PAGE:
Instead of concern for possible misuse of technology, which was the least frequently cited difficulty with the reading, or other negative reactions to the technology, the reactions focused on control, discipline and the laziness of students. The participants were clearly disturbed far more by the "free learning" idea presented in the writing than they were by the increase of and possible misuses of technology. They were also more energized by the positive effects of this freedom than by the efficient use of human potential via the technological tools. In other words, they felt more strongly about the underlying educational processes than they felt about the technology.

So, perhaps most striking about their responses was the conflict they apparently feel between their desires to see students engaged in their own learning--responsible and motivated--and the image they have of what a teacher is supposed to be and do. Based on Lortie's (1975) apprenticeship of observation, these students have a clear image of what they expect their role will be in the future school. They are nearly outraged when they are presented with images that conflict with their vocational expectations,

The most disturbing fact is the impersonalness. The students are being spoon fed information and they don't have to "work." I would think this would cause the students to be unrealistic in their thinking and where are the teachers? Why am I here? seemed to put down teachers and what they bring (or don't' bring) to the classroom.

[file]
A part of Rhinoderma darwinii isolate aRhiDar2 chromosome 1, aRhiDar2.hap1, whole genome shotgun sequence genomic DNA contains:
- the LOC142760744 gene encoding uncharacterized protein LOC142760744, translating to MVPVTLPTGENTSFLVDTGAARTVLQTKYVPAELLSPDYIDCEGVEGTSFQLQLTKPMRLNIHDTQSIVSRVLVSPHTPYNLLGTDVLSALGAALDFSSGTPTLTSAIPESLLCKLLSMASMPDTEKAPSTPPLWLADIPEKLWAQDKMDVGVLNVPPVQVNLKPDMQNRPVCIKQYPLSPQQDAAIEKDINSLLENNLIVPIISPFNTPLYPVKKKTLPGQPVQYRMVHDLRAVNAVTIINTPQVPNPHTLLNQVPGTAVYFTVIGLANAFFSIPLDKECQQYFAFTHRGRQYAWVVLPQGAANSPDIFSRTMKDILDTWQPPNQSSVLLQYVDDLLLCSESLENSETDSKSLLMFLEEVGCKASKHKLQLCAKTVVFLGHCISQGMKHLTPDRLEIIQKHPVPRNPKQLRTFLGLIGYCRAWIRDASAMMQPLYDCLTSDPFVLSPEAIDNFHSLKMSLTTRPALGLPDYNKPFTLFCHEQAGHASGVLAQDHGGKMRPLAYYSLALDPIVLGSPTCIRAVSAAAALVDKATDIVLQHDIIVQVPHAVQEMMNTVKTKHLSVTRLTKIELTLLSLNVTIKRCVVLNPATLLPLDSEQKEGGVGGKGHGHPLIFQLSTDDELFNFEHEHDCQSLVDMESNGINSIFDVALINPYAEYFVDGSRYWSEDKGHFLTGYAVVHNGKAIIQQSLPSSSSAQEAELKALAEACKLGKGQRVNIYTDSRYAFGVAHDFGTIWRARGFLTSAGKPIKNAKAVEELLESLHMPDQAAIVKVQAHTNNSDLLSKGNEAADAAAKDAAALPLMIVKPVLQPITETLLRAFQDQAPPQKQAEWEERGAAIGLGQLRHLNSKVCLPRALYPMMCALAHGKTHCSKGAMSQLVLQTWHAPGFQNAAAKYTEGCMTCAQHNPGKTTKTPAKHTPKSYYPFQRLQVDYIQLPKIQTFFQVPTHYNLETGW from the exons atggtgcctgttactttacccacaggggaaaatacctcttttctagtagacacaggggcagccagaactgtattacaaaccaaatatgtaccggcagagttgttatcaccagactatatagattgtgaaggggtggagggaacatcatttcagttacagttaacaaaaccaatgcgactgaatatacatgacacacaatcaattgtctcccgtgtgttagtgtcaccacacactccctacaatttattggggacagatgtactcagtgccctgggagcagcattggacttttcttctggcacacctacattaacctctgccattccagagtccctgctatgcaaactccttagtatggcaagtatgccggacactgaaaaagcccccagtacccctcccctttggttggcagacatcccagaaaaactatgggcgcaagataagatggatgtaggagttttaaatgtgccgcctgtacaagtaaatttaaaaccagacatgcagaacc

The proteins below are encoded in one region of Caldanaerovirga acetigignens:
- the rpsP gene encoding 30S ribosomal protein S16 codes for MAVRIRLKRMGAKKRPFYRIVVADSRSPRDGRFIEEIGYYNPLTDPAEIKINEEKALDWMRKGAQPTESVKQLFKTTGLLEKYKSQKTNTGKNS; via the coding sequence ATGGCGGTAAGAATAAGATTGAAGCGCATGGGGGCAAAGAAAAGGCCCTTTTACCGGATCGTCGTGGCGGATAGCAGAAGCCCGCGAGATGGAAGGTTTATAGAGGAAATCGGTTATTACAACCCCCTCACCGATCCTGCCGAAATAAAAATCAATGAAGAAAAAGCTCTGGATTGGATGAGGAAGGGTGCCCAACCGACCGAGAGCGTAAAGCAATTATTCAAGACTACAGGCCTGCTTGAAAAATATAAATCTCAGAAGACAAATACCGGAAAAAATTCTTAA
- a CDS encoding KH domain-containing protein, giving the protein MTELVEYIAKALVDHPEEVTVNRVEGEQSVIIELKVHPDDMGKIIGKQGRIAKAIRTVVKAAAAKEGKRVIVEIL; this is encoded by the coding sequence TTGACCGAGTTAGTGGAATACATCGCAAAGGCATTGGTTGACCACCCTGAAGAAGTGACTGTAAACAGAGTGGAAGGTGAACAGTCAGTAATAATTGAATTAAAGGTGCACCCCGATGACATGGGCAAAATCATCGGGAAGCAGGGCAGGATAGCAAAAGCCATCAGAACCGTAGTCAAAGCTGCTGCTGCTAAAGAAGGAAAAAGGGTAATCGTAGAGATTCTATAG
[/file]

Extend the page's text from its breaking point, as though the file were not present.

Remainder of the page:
Other statements indicated their discomfort with teaching this way,

There also seems to be given to the students a lot of freedom. Will this idea of free learning eventually replace the importance that a teacher has in the classroom?

I guess the change aspect is what gets me. I wasn't taught in this way and I'm not sure how comfortable I'd be teaching in this way.

Conversely, a few participants specifically said they would like to learn in this way.

It would have been nice if I were still in school! Instead of study halls you could do what you wanted.

Their comments in terms of the teacher role reflect some interesting interpretations of the functions teachers play in schools.

Like a cheerleader at a basketball game motivates the fans to get excited and help the players play harder, a teacher is not only a facilitator but a motivator to the children.

Teachers are needed for guidance--not all students are motivated to learn on their own.

I found it to be very disturbing that there were no teachers. Because of this the students could come and go as they pleased.